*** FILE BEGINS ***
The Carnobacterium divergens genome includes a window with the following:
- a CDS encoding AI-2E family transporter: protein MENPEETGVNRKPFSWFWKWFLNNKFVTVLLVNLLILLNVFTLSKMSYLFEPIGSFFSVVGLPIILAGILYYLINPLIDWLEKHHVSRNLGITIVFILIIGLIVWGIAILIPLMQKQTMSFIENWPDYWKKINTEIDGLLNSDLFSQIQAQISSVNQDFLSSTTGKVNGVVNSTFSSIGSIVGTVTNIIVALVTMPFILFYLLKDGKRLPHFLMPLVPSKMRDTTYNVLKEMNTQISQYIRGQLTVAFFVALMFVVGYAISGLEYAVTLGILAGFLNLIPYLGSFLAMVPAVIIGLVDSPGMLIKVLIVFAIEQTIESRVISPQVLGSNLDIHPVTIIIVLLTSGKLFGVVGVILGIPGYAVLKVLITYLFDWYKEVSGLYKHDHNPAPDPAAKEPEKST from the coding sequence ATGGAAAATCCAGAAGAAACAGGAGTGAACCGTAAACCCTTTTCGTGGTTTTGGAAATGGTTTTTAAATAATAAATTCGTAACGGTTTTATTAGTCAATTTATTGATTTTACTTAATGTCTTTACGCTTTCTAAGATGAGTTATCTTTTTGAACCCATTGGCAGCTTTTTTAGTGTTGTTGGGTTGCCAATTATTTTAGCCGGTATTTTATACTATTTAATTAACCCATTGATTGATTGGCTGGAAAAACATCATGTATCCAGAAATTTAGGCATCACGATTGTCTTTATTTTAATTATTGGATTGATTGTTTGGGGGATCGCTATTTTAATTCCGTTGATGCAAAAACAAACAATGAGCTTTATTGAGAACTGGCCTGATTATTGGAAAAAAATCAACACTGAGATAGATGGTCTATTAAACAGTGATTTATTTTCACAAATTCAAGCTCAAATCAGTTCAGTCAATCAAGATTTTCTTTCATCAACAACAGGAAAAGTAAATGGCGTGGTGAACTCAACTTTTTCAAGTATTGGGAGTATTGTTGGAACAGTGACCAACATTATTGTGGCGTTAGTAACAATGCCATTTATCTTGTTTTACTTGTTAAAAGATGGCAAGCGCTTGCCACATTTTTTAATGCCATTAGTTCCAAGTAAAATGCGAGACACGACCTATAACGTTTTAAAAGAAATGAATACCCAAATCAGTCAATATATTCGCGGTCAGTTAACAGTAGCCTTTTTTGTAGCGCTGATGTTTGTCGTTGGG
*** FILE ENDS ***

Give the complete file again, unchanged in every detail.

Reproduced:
The Carnobacterium divergens genome includes a window with the following:
- a CDS encoding AI-2E family transporter: protein MENPEETGVNRKPFSWFWKWFLNNKFVTVLLVNLLILLNVFTLSKMSYLFEPIGSFFSVVGLPIILAGILYYLINPLIDWLEKHHVSRNLGITIVFILIIGLIVWGIAILIPLMQKQTMSFIENWPDYWKKINTEIDGLLNSDLFSQIQAQISSVNQDFLSSTTGKVNGVVNSTFSSIGSIVGTVTNIIVALVTMPFILFYLLKDGKRLPHFLMPLVPSKMRDTTYNVLKEMNTQISQYIRGQLTVAFFVALMFVVGYAISGLEYAVTLGILAGFLNLIPYLGSFLAMVPAVIIGLVDSPGMLIKVLIVFAIEQTIESRVISPQVLGSNLDIHPVTIIIVLLTSGKLFGVVGVILGIPGYAVLKVLITYLFDWYKEVSGLYKHDHNPAPDPAAKEPEKST from the coding sequence ATGGAAAATCCAGAAGAAACAGGAGTGAACCGTAAACCCTTTTCGTGGTTTTGGAAATGGTTTTTAAATAATAAATTCGTAACGGTTTTATTAGTCAATTTATTGATTTTACTTAATGTCTTTACGCTTTCTAAGATGAGTTATCTTTTTGAACCCATTGGCAGCTTTTTTAGTGTTGTTGGGTTGCCAATTATTTTAGCCGGTATTTTATACTATTTAATTAACCCATTGATTGATTGGCTGGAAAAACATCATGTATCCAGAAATTTAGGCATCACGATTGTCTTTATTTTAATTATTGGATTGATTGTTTGGGGGATCGCTATTTTAATTCCGTTGATGCAAAAACAAACAATGAGCTTTATTGAGAACTGGCCTGATTATTGGAAAAAAATCAACACTGAGATAGATGGTCTATTAAACAGTGATTTATTTTCACAAATTCAAGCTCAAATCAGTTCAGTCAATCAAGATTTTCTTTCATCAACAACAGGAAAAGTAAATGGCGTGGTGAACTCAACTTTTTCAAGTATTGGGAGTATTGTTGGAACAGTGACCAACATTATTGTGGCGTTAGTAACAATGCCATTTATCTTGTTTTACTTGTTAAAAGATGGCAAGCGCTTGCCACATTTTTTAATGCCATTAGTTCCAAGTAAAATGCGAGACACGACCTATAACGTTTTAAAAGAAATGAATACCCAAATCAGTCAATATATTCGCGGTCAGTTAACAGTAGCCTTTTTTGTAGCGCTGATGTTTGTCGTTGGG